The appointment of Mahinda Rajapaksa as Prime Minister at the discretion of President Sirisena was unconstitutional.
The argument advanced by people like Professor G.L. Peiris, that the withdrawal of the UPFA from the Joint Government unseats the sitting Prime Minister, is inadequate, due to a very important constitutional provision – that it is the person with a clear parliamentary majority who is entitled to be Prime Minister.
As many commentators have noted by now, Sirisena had other options if he was so keen to unseat Prime Minister Wickremesinghe, such as defeating the 2019 budget.
As this writer noted in an article written hours after the ‘coup’ happened, there is a precedent to this kind of power game, in the November 2003/February 2004 decisions made by President Kumaratunga.
However, as clarified in the same article, Kumaratunga did not violate a single provision in the Constitution. There was absolutely no limit on executive powers at the time.
Today, we are in post-19th amendment Sri Lanka, and let’s not forget that the President is obliged, by oath, to abide by the Constitution of the Democratic Socialist Republic of Sri Lanka.
Sirisena has clearly not done so, and has hence grossly violated the Constitution.
At this point of time, all citizens of Sri Lanka need to take stock of the violent consequences of Sirisena’s actions.
One fellow citizen is dead. A few others injured in the same incident are in serious condition.
State television and radio corporations have been taken over, using mob violence, in the most undemocratic, un-ceremonial and shameless manner.
Reports also indicate that Gotabaya Rajapaksa, a man known for his violent disposition, is behind organising violent mobs to take control of state-owned departments, ministries and corporations. Individuals known for their disregard for the rule of law such as Kamal Gunaratne and Suresh Saley have been given responsibilities in these violent missions.
If no action is taken and Mahinda Rajapaksa remains Prime Minister, it will set an extremely bad precedent, that political power can be grabbed through shady deals and coups, with zero regard for the Constitution of the 2nd Republic and the rule of law.
If Sri Lanka and Sri Lankans can be proud of one thing, it is our system of democratic governance. Irrespective of the multitude of problems associated with that system, Sri Lanka has had a functioning democracy, elected governments, structures of local government, and broad conversations on issues such as the devolution of power. Even at the height of a secessionist war, this ‘system’ remained functional.
Under the present circumstances, the first priority that we should all stand for, is for Parliament to be reconvened at the earliest possibility.
Once Parliament is reconvened, the person with a clear parliamentary majority can remain Prime Minister.
Supporters of Mahinda Rajapkasa MP should clearly take note of an absolutely vital point: that this is NOT about Mahinda becoming Prime Minister. Instead, this is about our democracy, our Constitution, our institutions, and the rule of law.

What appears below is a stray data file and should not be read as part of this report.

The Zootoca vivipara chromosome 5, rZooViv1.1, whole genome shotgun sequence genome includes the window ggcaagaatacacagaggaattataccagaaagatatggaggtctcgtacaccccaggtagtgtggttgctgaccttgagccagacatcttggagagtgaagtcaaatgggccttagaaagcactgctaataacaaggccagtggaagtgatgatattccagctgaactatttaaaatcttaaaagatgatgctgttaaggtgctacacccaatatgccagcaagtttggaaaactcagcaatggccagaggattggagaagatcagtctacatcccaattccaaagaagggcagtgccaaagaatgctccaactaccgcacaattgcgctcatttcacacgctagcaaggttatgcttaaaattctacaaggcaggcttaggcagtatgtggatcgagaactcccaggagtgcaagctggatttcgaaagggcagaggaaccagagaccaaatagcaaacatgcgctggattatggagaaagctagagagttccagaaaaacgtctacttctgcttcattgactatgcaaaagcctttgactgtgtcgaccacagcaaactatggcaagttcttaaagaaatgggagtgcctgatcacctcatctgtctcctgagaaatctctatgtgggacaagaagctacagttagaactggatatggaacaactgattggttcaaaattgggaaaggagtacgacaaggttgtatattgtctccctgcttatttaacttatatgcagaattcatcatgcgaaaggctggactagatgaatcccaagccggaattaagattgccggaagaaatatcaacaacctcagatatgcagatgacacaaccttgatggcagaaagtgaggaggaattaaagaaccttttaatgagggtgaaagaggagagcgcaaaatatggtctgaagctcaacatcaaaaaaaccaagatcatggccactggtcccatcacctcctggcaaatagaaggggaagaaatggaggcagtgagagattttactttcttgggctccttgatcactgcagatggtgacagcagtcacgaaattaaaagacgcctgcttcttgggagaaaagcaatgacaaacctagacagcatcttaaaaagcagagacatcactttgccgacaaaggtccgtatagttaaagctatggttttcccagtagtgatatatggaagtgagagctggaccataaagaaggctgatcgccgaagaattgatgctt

The recent descent into violence, mob attacks at state bodies, and violence against private citizens are clear signs that the very epicentre of democratic governance is at risk.
This writer, like many others, upholds a stern critique of neoliberal political models. However, it is necessary to remember that no such critique can be advanced if our democracy and institutions are at stake.
Hence the vital importance of reconvening Parliament.
A clear risk of reconvening Parliament is that violent mobs directed behind-the-scenes by a ‘caucus of evil’ composed of Gotabaya/Kamal Gunaratne/Suresh Saley and others, might prevent MPs from entering Parliament premises. This writer hears in the political grapevine that this is currently a key concern at Speaker’s Office.
The problem, then, is of very high magnitude. It is therefore a national priority to stand with Prime Minister Ranil Wickremesinghe and call for Parliament to be reconvened.
It is also important for everyone with a concern for Sri Lankan democracy to resolutely stand against the mob violence currently being unleashed in Colombo.
Our international partners, except, unfortunately, China and Iran, have done it right, by supporting Prime Minister Wickremesinghe.
Given the sorry nature of this power grab, and even if Mahinda Rajapaksa eventually succeeds in demonstrating a parliamentary majority, it is essential for a general election to be called at the earliest possibility.
This is due to one single reason: we do not want state power – in one of Asia’s oldest democracies and in a place where the Constitution and the Rule of Law ‘matter’ – to go to the hands of vain and mediocre village thugs whose only priority is to establish a dynastic dictatorship.
As Brazil is hit by the Bolsonaro effect, we must never lose sight of the dire consequences of supporting extremism, majoritarian nationalism, all hues of chauvinism, and leaders who thrive on discriminatory discourses. We do not want a Sinhala-Buddhist Bolsonaro to rule over us, limit our fundamental rights and freedoms, and dehumanise many of us who do not fall into what they consider as superior.
*Dr Chamindra Weerawardhana is a political analyst. She is the author of Decolonising Peacebuilding: Managing Conflict from Northern Ireland to Sri Lanka and Beyond.